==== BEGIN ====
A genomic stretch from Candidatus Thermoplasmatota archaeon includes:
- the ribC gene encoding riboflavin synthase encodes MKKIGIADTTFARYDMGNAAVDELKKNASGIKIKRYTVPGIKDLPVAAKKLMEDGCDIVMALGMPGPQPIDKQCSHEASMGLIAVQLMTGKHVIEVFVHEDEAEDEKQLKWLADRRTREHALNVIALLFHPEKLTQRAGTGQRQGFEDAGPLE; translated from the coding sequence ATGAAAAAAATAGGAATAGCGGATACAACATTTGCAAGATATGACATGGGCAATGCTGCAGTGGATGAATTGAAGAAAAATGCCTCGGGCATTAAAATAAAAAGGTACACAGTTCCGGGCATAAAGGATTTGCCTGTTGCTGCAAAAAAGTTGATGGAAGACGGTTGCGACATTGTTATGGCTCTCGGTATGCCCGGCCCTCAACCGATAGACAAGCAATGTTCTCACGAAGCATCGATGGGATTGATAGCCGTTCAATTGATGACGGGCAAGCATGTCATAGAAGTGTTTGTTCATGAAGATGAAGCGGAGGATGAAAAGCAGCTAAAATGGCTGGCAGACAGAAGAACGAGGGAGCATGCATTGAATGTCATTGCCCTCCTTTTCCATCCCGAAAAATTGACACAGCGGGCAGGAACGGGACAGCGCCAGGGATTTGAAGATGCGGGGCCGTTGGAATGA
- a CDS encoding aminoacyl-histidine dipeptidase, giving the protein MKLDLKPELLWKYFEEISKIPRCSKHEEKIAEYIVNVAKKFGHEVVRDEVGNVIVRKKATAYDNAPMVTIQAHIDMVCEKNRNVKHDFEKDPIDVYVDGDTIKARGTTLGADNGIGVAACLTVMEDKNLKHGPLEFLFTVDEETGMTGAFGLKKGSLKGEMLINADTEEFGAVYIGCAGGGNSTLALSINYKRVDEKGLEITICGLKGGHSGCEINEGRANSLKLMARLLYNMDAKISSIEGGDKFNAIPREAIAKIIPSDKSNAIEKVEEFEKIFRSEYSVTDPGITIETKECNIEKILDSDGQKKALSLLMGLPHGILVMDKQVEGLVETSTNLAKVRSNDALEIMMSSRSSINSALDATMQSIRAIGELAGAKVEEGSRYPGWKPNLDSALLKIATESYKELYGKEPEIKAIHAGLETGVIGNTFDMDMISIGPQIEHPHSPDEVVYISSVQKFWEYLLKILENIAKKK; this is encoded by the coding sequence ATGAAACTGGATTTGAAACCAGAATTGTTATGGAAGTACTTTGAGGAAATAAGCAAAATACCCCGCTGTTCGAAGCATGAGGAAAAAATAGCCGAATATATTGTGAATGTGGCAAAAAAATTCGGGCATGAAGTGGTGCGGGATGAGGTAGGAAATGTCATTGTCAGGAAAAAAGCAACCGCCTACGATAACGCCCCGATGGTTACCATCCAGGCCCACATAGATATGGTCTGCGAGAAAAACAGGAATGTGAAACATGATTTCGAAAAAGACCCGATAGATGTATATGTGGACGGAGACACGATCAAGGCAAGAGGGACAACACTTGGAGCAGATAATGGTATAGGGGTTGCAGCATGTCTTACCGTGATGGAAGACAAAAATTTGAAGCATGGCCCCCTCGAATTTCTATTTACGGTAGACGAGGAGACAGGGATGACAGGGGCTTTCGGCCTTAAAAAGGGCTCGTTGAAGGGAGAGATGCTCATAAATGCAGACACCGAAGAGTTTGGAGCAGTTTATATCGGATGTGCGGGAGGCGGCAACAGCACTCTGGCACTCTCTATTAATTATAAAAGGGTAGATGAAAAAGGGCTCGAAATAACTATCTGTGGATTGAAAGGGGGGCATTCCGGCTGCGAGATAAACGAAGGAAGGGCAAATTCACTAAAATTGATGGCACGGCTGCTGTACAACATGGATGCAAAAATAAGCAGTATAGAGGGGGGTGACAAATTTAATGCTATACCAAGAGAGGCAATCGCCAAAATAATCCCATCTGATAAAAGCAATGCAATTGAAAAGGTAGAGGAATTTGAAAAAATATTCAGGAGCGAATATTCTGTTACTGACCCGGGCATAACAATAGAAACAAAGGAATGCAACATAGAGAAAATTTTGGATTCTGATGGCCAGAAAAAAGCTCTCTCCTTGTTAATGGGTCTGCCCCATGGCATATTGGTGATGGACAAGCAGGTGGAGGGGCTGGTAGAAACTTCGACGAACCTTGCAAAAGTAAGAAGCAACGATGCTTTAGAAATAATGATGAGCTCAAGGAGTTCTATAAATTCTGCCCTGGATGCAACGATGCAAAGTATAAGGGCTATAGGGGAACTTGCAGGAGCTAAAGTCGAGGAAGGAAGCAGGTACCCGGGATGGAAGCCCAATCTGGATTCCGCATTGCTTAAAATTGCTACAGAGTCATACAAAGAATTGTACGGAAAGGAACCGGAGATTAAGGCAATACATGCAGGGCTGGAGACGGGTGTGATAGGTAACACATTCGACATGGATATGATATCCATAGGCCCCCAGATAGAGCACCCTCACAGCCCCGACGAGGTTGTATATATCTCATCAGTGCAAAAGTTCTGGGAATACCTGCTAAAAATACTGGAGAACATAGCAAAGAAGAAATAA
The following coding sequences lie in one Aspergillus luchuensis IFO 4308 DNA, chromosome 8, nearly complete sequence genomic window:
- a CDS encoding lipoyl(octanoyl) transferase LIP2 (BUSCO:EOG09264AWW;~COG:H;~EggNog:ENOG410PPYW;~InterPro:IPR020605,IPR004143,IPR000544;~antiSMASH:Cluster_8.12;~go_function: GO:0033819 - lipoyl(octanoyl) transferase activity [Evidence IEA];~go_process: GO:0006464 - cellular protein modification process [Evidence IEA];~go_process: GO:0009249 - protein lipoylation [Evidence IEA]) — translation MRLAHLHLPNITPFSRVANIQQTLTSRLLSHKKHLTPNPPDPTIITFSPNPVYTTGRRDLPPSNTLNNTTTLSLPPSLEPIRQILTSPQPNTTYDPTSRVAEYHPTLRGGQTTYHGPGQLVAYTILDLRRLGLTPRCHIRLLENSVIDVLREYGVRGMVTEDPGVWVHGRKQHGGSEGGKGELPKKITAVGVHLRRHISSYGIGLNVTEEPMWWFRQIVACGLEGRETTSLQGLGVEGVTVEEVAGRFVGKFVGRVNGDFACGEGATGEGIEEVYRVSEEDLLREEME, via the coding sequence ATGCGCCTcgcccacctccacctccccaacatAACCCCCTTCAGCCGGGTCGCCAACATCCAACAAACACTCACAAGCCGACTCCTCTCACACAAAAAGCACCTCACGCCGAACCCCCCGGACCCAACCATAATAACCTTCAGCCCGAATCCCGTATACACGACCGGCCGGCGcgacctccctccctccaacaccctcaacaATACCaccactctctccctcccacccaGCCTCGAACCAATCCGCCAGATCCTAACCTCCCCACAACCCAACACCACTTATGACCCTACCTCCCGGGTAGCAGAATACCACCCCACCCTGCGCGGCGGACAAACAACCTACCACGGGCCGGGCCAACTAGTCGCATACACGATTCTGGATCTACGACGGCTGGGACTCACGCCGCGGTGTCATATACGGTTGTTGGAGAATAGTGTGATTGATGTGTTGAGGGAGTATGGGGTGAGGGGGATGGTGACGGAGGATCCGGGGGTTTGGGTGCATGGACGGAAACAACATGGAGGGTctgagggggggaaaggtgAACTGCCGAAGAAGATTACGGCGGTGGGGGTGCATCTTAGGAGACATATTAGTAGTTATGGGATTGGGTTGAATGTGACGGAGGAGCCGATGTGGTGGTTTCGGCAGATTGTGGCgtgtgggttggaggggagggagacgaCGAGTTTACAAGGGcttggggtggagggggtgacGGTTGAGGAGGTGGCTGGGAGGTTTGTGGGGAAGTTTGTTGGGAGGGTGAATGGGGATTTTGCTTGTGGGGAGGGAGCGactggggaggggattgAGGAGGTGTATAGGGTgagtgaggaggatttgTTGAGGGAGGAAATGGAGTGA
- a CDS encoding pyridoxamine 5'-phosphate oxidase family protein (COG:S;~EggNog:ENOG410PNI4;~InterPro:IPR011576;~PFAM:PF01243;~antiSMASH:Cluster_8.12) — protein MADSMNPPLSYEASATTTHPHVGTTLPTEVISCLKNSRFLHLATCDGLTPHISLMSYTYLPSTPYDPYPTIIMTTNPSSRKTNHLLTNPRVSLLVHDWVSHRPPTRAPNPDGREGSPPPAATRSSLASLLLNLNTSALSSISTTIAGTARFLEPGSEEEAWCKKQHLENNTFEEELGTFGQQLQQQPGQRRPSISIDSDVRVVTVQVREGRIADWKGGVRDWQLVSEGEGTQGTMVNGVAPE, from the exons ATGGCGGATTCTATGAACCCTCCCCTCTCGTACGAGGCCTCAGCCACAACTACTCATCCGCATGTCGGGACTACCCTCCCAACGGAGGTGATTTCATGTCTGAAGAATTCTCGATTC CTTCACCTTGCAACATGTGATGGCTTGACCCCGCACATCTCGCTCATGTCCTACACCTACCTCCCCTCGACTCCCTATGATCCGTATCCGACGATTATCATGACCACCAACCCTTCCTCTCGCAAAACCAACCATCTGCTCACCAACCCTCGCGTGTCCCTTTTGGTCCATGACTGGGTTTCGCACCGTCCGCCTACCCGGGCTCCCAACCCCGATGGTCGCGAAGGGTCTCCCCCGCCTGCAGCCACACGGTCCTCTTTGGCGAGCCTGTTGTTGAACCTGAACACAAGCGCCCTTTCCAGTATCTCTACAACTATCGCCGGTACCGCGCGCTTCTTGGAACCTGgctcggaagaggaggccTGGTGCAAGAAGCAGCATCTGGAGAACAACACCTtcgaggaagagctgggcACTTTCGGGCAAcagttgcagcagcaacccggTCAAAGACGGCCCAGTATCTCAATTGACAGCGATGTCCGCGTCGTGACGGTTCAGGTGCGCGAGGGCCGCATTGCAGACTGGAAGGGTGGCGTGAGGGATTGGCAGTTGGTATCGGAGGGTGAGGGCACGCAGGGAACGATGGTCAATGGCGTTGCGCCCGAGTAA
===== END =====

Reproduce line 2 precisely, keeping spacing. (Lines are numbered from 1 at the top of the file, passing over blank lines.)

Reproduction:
- the ribC gene encoding riboflavin synthase encodes MKKIGIADTTFARYDMGNAAVDELKKNASGIKIKRYTVPGIKDLPVAAKKLMEDGCDIVMALGMPGPQPIDKQCSHEASMGLIAVQLMTGKHVIEVFVHEDEAEDEKQLKWLADRRTREHALNVIALLFHPEKLTQRAGTGQRQGFEDAGPLE; translated from the coding sequence ATGAAAAAAATAGGAATAGCGGATACAACATTTGCAAGATATGACATGGGCAATGCTGCAGTGGATGAATTGAAGAAAAATGCCTCGGGCATTAAAATAAAAAGGTACACAGTTCCGGGCATAAAGGATTTGCCTGTTGCTGCAAAAAAGTTGATGGAAGACGGTTGCGACATTGTTATGGCTCTCGGTATGCCCGGCCCTCAACCGATAGACAAGCAATGTTCTCACGAAGCATCGATGGGATTGATAGCCGTTCAATTGATGACGGGCAAGCATGTCATAGAAGTGTTTGTTCATGAAGATGAAGCGGAGGATGAAAAGCAGCTAAAATGGCTGGCAGACAGAAGAACGAGGGAGCATGCATTGAATGTCATTGCCCTCCTTTTCCATCCCGAAAAATTGACACAGCGGGCAGGAACGGGACAGCGCCAGGGATTTGAAGATGCGGGGCCGTTGGAATGA